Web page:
• I have no problem with typo squatting as a whole, but there are a dozen Slashdot typo sites, one of which frames Slashdot with a 2nd banner ad. Now I don't care ... but this fools about 1 person every 2-3 days, and they flame me for selling out and doing something so horrible as framing Slashdot for extra ad space. So I guess typo sites that frame the site are pretty slimey, but as long as the typo site provides a link to the correct site, I'm totally cool with 'em.

  • From last night's Simpsons...

    "Whenever you notice something like that... a wizard did it."

  • by ottffssent ( 18387 ) on Monday October 30, 2000 @07:47PM (#664023)
    actavista? Aliavista? autavista? antavista? Take a look at a keyboard, folks. The C and L are on opposite sides of the keyboard. So are the I and T, though they're closer. L and U are on the same hand, but aren't next to each other (even on diagonals). Same with L and N. Not every letter-substitution deserves to be called a 'typo' in my book.

    Are there really people out there who type this badly? I can see the argument for names with characters right next to each other. I can see it for missing characters (alavista, for example) because some people have crappy keyboards that click sometimes when a key isn't pressed. I can see it for swapped letters (atlavista), and for added letters (altravista) next to ones you really are supposed to type, but a bunch of people at WIPO have a really negative opinion of the typing prowess of the average net user if they think enough people are legitimately mistyping a C (in qwerty, the middle finger of the left hand) when they mean to type an L (the ring finger of the right hand) that it's worth their time to arbitrate the dispute.

    If someone's typing ability is really that bad, wouldn't they at least be in the habbit of checking what they've typed before hitting enter, given the number of times they must screw things up typing?

    I'm not saying that typo squatting is fine (though in most cases I'd say it is), but can't we at least pick plausable cases to argue about?
  • by FattMattP ( 86246 ) on Monday October 30, 2000 @05:43PM (#664028) Homepage
    Where is the typo site that Frames /. ? []
  • by fluxrad ( 125130 ) on Monday October 30, 2000 @05:45PM (#664030) Homepage
    the problem is, every time i come here to, i read an article, i post my reply, i quit my browser, i get like 50 annoying pop-ups telling me about these live horny women that want to have sex with me.

    taco should really try to get more conservative advertisers.

    After 16 years, MTV has finally completed its deevolution into the shiny things network
  • I was at a MacFrugals recently, and found this little address book thingy. It was in the same style case as a portable CD player, and popped open with addresses to write in. The real funny thing about it was the name of the "manufacturer": Panashiba.

    I support the EFF [] - do you?
  • item=485096924
  • Please email Taco about this.. He is really confusing the intent of NameZero. They're NOT trying to make money of his domain or be slimey by cybersquatting. It wasn't even their choice to register the domain. Someone else, probably someone who frequently typed, had to register it, and that person doesn't get any money whatsoever from it. There's nothing slimy about it. Frankly I'm mad at Taco for jumping to conclusions without even trying to understand what's going on.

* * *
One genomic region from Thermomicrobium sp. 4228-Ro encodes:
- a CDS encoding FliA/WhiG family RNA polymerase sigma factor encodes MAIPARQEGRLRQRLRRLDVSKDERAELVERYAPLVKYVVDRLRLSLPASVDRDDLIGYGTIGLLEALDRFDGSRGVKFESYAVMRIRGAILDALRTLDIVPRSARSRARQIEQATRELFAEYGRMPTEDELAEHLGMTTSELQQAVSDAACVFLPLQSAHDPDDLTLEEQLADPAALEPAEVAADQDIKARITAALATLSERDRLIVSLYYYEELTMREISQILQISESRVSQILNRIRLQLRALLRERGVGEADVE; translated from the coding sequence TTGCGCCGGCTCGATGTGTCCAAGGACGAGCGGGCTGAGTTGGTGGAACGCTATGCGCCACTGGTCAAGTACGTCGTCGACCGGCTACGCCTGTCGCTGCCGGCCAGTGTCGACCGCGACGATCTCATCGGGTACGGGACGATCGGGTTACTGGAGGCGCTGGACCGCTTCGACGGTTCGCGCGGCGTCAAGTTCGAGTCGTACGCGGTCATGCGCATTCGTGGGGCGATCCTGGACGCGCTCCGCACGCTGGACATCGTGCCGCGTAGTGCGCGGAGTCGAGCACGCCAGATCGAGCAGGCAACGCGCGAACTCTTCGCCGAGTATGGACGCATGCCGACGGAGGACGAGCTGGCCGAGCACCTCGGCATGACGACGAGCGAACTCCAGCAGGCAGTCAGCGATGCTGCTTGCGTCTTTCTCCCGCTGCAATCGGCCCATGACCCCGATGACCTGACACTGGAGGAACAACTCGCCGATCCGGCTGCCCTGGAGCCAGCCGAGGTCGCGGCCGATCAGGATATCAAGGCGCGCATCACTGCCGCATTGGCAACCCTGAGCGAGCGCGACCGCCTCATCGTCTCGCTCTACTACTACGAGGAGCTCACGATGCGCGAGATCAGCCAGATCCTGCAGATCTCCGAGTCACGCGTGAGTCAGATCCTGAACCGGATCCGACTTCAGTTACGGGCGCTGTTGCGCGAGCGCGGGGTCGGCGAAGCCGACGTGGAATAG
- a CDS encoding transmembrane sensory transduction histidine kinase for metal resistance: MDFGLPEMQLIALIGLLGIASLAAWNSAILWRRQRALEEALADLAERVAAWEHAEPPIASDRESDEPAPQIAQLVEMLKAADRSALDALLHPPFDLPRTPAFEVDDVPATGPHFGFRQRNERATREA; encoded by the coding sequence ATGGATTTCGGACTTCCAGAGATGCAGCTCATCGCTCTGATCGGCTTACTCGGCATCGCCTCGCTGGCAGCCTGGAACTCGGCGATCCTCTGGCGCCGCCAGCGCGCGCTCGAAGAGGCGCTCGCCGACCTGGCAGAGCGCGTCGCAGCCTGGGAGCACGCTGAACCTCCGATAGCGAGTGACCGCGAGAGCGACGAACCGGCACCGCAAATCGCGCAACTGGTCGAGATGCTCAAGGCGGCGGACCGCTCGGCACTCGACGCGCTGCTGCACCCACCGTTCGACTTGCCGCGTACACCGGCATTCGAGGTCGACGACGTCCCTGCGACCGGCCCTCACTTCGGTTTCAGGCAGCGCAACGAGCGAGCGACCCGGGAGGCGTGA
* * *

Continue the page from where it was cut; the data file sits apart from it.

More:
Hell, if he was all that mad about it, he could include Javascript code to break out of the frame easily.

  • Oh, please. Whoever registered the domain name isn't getting anything from it; the frame and banner are NameZero's. If NameZero didn't require them, I'd bet that they wouldn't be there and it'd be a transparent link to the real Slashdot. There's nothing "slimey" about it.

  • Perl would not work. Client side scripting is required to break out of the frame. There is no such thing as client side perl scripting, so you could not rewrite your JavaScript code in perl.
  • What a weenie! He didn't even pay for the domain name -- he got it through namezero! Slepped up a little frame with a link to slashdot, and that's it.
  • Using a quick nslookup and netscape, we find which uses banners, and basically the other big slashdot typo sites are:

    There's perhaps a few more, I'm tired and don't feel like wasting more time investigating ;)

  • by Masem ( 1171 ) on Monday October 30, 2000 @05:50PM (#664051)
    I remember back before WIPO and the term 'cybersquatting' was developed, there were legitamit registered sites that had the typoed domains for large sites, and on those domains simply had a 15 second redirect and a link to the real site, with the only 'advertizing' was that this service was brough to you by such and such. No banner ads or anything else like framing the other site. These types of sites were cool before we were engrained with knowing the domains explicitly, and they got only minimal advertizing dollars for that $35/yr for registering the name.
    Here, obviously, the group registered the domains in bad faith, hoping to make some money with the domains, and other WIPO cases of late have been a similar nature with those that did specifically grab typo sites trying to make big cash off of them.
    But let's say I know of a popular site X, and whenever I go there by typing in the domain name, 5% of the time I mistype and go to a "domain not found" error page. I decide to register that domain, and simply do the same redirect and link as was done originally, and I let site X know about it, and being the 'white hat' that I am, I suck the costs for simply maintaining that site, with the only stipulation that I have a link to my own web site so that people know who helped out here. Could that, under some of the more extreme WIPO rules, be considered squatting? I hope not, but I'd like to see something a bit more concrete on the squatting rules.

"I have not the slightest confidence in 'spiritual manifestations.'" -- Robert G. Ingersoll